• SUMMARY OF THE INVENTION
  • [0004]
    It is an object of the invention to provide a supply circuit for supplying a voltage signal and a current signal to a light source having at least reduced visible flicker (preferably non-visible flicker only), without a relatively large electrolytic output capacitor being required (preferably without any electrolytic output capacitor being required at all).
  • [0005]
    Further objects of the invention are to provide a device comprising a supply circuit, to provide a method of supplying a voltage signal and a current signal to a light source, to provide a control signal for controlling a supply circuit, and to provide a medium for storing and comprising a control signal, in order to supply a light source having at least reduced visible flicker (preferably non-visible flicker only), without a relatively large electrolytic output capacitor being required (preferably without any electrolytic output capacitor being required at all).
  • [0006]
    A first aspect of the invention provides a supply circuit for supplying a voltage signal and a current signal to a light source, the supply circuit comprising at least one switch and a controller for controlling the at least one switch for reducing a value of at least one frequency component of a harmonic content of a power spectrum of the light source.
  • [0007]
    The at least one switch for example switches one of the voltage and current signals or for example switches a signal that results in one of the voltage and current signals. This way, the other one of the voltage and current signals can be adjusted. The power spectrum of the light source is for example a function of (a product of) the voltage and current signals. By adjusting one of them, the power spectrum can be adjusted in such a way that a value of at least one frequency component of the harmonic content of the power spectrum can be reduced. As a result, visible flicker can be reduced.
  • [0008]
    Visible flicker may be flicker that is visible directly and/or may be flicker that is visible indirectly, for example in the form of stroboscopic effects for moving objects.
  • [0009]
    The light source is fed with the voltage signal, such as for example an AC voltage signal, and/or with the current signal, such as for example an AC current signal. The light source may be AC type or DC type. For example gas discharge lamps are often, but not always, AC driven. For example Light Emitting Diodes or LEDs and Organic Light Emitting Diodes or OLEDs are DC type.
  • [0010]
    According to an embodiment, a supply circuit is defined by the at least one frequency component of the harmonic content comprising at least a first frequency component at a frequency equal to twice a basis frequency of at least one of a further voltage signal and a further current signal originating from an AC source.
  • [0011]
    The first frequency component of the harmonic content of the power spectrum for example has a frequency of 100 Hz (250 Hz, Europe) or 120 Hz (260 Hz, USA).
  • [0012]
    According to an embodiment, a supply circuit is defined by reducing visible flicker in the light originating from the light source without using an energy storage capacitor for reducing this visible flicker.
  • [0013]
    According to an embodiment, a supply circuit is defined by the power spectrum being a function of the voltage signal and the current signal, and the at least one switch switching the voltage signal for controlling the current signal. The energy storage capacitor that should not be used and that should be avoided is for example an electrolytic capacitor.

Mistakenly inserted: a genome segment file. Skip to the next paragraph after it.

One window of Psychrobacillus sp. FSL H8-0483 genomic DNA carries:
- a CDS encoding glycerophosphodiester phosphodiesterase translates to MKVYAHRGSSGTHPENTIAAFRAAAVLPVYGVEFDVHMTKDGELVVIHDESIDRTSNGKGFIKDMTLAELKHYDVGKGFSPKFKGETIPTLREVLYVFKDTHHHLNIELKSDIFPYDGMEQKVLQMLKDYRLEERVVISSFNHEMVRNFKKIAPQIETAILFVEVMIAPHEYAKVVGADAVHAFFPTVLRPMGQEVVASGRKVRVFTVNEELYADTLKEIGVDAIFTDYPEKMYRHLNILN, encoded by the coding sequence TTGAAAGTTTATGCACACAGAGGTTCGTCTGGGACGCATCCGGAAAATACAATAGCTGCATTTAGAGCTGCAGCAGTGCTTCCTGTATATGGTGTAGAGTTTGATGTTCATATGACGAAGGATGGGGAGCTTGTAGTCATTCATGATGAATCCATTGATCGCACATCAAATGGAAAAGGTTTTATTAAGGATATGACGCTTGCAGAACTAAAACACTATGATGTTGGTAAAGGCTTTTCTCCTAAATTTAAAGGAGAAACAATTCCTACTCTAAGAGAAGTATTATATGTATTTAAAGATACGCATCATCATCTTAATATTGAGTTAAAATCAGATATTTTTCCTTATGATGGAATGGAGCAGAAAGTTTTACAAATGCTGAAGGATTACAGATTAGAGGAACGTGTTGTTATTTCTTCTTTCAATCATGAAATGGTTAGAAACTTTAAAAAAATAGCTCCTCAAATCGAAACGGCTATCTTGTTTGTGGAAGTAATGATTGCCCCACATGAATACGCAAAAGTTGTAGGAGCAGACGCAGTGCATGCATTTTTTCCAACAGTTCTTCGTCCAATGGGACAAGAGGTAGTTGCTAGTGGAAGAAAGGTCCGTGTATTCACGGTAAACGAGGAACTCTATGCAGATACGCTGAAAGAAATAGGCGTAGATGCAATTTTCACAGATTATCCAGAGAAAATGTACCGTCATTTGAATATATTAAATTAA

• [0014]
    According to an embodiment, a supply circuit is defined by the controller comprising an arrangement for generating a control signal for the at least one switch.
  • [0015]
    Such an arrangement may be a memory or a drive. When the light source is known, it is not necessary to measure a signal in the supply circuit, and the control signal may be defined in advance.
  • [0016]
    According to an embodiment, a supply circuit is defined by the controller comprising a converter for converting a measured signal into a control signal for the at least one switch.
  • [0017]
    Such a converter may be (a part of) a microprocessor. When the light source is not known or when the light source may be one out of a number of different light sources or when a number of light sources may vary, it might be necessary to measure a signal in the supply circuit, and the control signal may have to be derived from the measured signal.
  • [0018]
    The light source may be a High Intensity Discharge lamp or HID lamp, for example AC type, in which commutation takes place at a time when an electrode temperature is high, such as for example at or shortly after a maximal current flow.
  • [0019]
    A second aspect of the invention provides a device comprising a supply circuit according to the invention.
  • [0020]
    A third aspect of the invention provides a method of supplying a voltage signal and a current signal to a light source, the method comprising at least one switching step and a controlling step for controlling the at least one switching step for reducing a value of at least one frequency component of a harmonic content of a power spectrum of the light source.
  • [0021]
    A fourth aspect of the invention provides a control signal for controlling a supply circuit for supplying a voltage signal and a current signal to a light source, the control signal being designed for reducing a value of at least one frequency component of a harmonic content of a power spectrum of the light source.
  • [0022]
    A fifth aspect of the invention provides a medium for storing and comprising information for generating a control signal according to the invention.
  • [0023]
    This information may be direct information for generating a control signal in a relatively direct way, or this information may be indirect information that is used for converting a measured signal into a control signal in a relatively indirect way.